Carla Kirkland

MSN, APRN, ACNP-BC,

FNP-BC, ENP-BC

President

Collierville

Haley Vance

DNP, APRN, CPNP-AC

Past-President

Nashville

Julie Hamm

BSN, MSN, ACNP-BC

Vice President

Hermitage

Jeny Conrad-Rendon

NP-C

Secretary

Arlington

Heather Jackson

MSN, RN, FNP-BC

Treasurer

Franklin

J. Ted Nelson

MSN, RN, NEA-BC,

CCRN-K, FACHE

Director – Operations

Soddy Daisy

Tracy Collins

DNP, FNP-BC

Director - Membership

Memphis

Nancy Stevens

DNP, APRN-BC, CEN

TRN-C, FAEN

Director - Education

Ooltewah

Marcia Barnes, DNP,

ACNP-BC, CWS, CPSN

Director –

Government Affairs

Lebanon

Laura Reed

DNP, APRN, FNP-BC

Director - Practice

Olive Branch, MS

TNA Staff

Tina Gerardi

MS, RN, CAE

Executive Director

Diane

Cunningham

Office Manager

Kathleen Murphy

Director,

Government

Affairs/Chief Lobbyist

Kathryn Denton

Director, Computer/

Network Systems

Managing Editor -Tennessee

Nurse, TNF Program Mgr.

Sharon Hinton

MSN, NPD-BC,

RN-BC, D. Min

Nurse Peer Review

Leader

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TNA VIRTUAL CONFERENCE | 2020: YEAR OF THE NURSE

Tennessee Nurses Association

District Map

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TNA VIRTUAL CONFERENCE | 2020: YEAR OF THE NURSE

Tennessee Nurses Association’s

2020 Slate of Candidates and Statements

PRESIDENT-ELECT Vote for one (1)

Julie Hamm, BSN, MSN, ACNP-BC

Serving on the board previously, I understand the time and commitment that it takes

for this very important role. I look forward to serving more time on the board and

advocating for TN nurses across this great state of TN.

Nicollette “Nikki” Stephens, DNP, APRN, FNP-C

I am proud to be a nurse! I love my profession! I consider myself a strong advocate

for the nursing profession. I love to meet new people and develop relationships.

Relationships allow trust to be built. Change occurs when people trust. Nurses are

the most trusted profession for 20 years!! I want to use this 20-years of trust that

our profession worked so diligently to achieve to leverage positive change for our

profession.

I currently serve as the Middle TN ARPN President/Chair. I would consider it a great honor to serve in

a leadership role such as President-Elect and ultimately President for the TNA. In 2019, according to

AmericasHealthRankings.org, Tennessee is ranked 44 out of 50 states in the USA. Tennessee desperately

needs to improve the healthcare environment for its residents! Tennessee nurses have so much to offer to

improve the health of Tennesseans! Nurses should be working at the top of their license in every single role.

I want to help lead our profession to do just that. :)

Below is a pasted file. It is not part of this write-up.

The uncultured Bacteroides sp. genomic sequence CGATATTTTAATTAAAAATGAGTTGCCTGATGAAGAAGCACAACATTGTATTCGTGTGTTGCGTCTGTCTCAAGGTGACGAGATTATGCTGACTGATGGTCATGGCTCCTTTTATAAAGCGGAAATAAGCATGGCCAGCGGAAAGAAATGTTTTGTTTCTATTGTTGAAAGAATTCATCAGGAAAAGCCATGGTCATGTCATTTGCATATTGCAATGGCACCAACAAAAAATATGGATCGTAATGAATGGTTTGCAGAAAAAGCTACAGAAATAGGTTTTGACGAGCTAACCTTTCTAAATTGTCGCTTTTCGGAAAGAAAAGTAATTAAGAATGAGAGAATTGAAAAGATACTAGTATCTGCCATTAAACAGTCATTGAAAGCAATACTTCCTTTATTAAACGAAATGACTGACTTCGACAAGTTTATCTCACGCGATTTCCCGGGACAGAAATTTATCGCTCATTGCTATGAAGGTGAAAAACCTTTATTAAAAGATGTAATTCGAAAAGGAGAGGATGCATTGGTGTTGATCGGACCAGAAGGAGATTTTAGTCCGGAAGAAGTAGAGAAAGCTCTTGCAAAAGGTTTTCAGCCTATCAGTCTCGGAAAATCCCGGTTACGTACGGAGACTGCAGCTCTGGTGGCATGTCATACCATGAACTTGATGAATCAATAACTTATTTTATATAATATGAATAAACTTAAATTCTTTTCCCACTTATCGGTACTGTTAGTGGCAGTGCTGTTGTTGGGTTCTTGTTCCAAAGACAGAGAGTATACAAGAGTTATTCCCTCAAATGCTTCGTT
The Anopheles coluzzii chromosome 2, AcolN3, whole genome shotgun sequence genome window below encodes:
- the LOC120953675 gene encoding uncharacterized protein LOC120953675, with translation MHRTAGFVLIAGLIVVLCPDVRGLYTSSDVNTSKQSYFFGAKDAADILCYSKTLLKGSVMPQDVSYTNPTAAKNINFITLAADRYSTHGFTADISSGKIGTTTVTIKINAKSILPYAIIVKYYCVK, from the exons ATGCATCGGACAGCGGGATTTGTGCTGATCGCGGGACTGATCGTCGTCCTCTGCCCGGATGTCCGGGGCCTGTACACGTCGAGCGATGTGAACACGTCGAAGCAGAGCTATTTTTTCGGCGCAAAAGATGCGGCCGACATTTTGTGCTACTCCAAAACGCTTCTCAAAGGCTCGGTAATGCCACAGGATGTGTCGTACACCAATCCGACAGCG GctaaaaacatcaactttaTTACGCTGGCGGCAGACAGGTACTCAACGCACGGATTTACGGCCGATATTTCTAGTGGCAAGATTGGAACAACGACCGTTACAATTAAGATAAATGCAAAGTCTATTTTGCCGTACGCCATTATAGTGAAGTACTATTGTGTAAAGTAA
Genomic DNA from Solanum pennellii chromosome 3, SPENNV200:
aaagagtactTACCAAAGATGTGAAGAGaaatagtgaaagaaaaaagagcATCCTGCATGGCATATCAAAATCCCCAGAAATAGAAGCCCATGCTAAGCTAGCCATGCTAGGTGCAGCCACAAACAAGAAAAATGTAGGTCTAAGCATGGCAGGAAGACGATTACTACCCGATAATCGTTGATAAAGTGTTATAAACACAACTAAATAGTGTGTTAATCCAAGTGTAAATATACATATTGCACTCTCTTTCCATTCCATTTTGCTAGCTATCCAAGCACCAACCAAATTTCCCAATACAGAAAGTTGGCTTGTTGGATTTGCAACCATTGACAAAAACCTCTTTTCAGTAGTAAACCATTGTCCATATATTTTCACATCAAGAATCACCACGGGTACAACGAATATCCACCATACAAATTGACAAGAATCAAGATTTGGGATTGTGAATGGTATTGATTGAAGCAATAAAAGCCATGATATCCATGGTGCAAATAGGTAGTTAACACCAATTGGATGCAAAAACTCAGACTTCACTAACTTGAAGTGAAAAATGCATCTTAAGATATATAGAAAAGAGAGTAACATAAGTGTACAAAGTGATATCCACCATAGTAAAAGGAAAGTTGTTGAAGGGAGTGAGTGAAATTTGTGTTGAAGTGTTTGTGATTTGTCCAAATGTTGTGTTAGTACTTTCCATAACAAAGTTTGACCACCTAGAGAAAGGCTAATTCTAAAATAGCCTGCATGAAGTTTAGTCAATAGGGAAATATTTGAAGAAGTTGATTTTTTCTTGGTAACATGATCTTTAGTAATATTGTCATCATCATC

The profession of nursing recently received much recognition for the heroic work we do every single day,

caring for our patients. However, it seems as though that is now a fleeting thought. We need to continue

leading by example, but we also must have strong leadership in place to forge ahead and realize positive

change that will improve the healthcare environment in Tennessee. I would be honored to be one of those

leaders!

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VICE PRESIDENT Vote for one (1)

Heather Jackson, PhD, APRN, FNP-BC

Over the past two years, I have served as the Tennessee Nurses Association (TNA)

treasurer. During this time, I have come to appreciate, even more so, the work TNA

performs on behalf of our profession. In my own clinical practice as a pain specialist,

I have been limited by unfounded prescription legislation and understand firsthand

the need and importance of nursing representation in our government. I have

advocated for nurses and nurse practitioners on many fronts by serving within

TNA as well as remaining active in multiple national organizations, presenting and

publishing evidenced base practices that promote nursing roles. I would like to continue to provide such

representation for our profession as TNA Vice-President.

TREASURER Vote for one (1)

Nancy Stevens, DNP, APRN-BC, TRN-C, CEN, FAEN

I am currently the Director of Education for TNA. This has been a crazy, crazy time,

but I have immensely enjoyed the relationship with TNA and the Board. I have learned

so very much during this time.

As the Treasurer of TNA, I would become more involved in the operations, and I

believe it would be a rewarding, exciting, and varied experience that would help me

learn more about the organization and develop stronger relationships with the Board.

I believe that the main qualifications for the Treasurer are good communication and interpersonal skills.

I do not know what software that is used by the Treasurer; however, I am able to quickly learn and have an

openness to conforming to TNA’s standards.

DIRECTOR-EDUCATION Vote for one (1)

Kerry Copeland, MSN, RN, CNRN, CRRN, NPD-BC

I am interested in being considered for the position of Director - Education. I am

currently the Primary Nurse Planner at Vanderbilt University Medical Center and

work in the Nursing Education and Professional Development Department. I am also

the lead for our nursing specialty certification review and reimbursement program. I

partner with external vendors and internal staff for certification course offerings.

I have held several positions focused on clinical education. Prior to working at